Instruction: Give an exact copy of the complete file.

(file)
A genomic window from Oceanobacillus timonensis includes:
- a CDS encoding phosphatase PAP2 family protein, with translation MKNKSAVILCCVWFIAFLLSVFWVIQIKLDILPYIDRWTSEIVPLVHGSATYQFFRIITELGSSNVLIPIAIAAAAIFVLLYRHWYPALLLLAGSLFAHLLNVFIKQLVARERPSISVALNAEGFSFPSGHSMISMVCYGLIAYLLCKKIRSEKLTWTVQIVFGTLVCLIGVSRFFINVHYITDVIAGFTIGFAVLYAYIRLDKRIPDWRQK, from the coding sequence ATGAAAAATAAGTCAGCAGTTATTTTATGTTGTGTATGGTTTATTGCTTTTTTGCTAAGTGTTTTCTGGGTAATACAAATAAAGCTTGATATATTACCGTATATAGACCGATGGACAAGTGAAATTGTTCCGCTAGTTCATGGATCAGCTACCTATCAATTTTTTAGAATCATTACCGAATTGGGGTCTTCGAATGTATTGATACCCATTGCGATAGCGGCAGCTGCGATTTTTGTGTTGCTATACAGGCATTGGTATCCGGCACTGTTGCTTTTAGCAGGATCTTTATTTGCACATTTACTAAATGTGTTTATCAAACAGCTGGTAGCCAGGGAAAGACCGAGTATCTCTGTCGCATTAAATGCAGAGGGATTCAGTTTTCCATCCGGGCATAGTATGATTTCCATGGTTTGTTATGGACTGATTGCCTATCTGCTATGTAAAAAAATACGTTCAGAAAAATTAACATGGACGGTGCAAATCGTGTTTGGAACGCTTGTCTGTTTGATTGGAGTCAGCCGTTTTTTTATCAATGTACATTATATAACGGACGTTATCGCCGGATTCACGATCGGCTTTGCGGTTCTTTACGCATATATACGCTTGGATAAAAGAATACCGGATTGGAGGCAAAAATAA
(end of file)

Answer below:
A genomic window from Oceanobacillus timonensis includes:
- a CDS encoding phosphatase PAP2 family protein, with translation MKNKSAVILCCVWFIAFLLSVFWVIQIKLDILPYIDRWTSEIVPLVHGSATYQFFRIITELGSSNVLIPIAIAAAAIFVLLYRHWYPALLLLAGSLFAHLLNVFIKQLVARERPSISVALNAEGFSFPSGHSMISMVCYGLIAYLLCKKIRSEKLTWTVQIVFGTLVCLIGVSRFFINVHYITDVIAGFTIGFAVLYAYIRLDKRIPDWRQK, from the coding sequence ATGAAAAATAAGTCAGCAGTTATTTTATGTTGTGTATGGTTTATTGCTTTTTTGCTAAGTGTTTTCTGGGTAATACAAATAAAGCTTGATATATTACCGTATATAGACCGATGGACAAGTGAAATTGTTCCGCTAGTTCATGGATCAGCTACCTATCAATTTTTTAGAATCATTACCGAATTGGGGTCTTCGAATGTATTGATACCCATTGCGATAGCGGCAGCTGCGATTTTTGTGTTGCTATACAGGCATTGGTATCCGGCACTGTTGCTTTTAGCAGGATCTTTATTTGCACATTTACTAAATGTGTTTATCAAACAGCTGGTAGCCAGGGAAAGACCGAGTATCTCTGTCGCATTAAATGCAGAGGGATTCAGTTTTCCATCCGGGCATAGTATGATTTCCATGGTTTGTTATGGACTGATTGCCTATCTGCTATGTAAAAAAATACGTTCAGAAAAATTAACATGGACGGTGCAAATCGTGTTTGGAACGCTTGTCTGTTTGATTGGAGTCAGCCGTTTTTTTATCAATGTACATTATATAACGGACGTTATCGCCGGATTCACGATCGGCTTTGCGGTTCTTTACGCATATATACGCTTGGATAAAAGAATACCGGATTGGAGGCAAAAATAA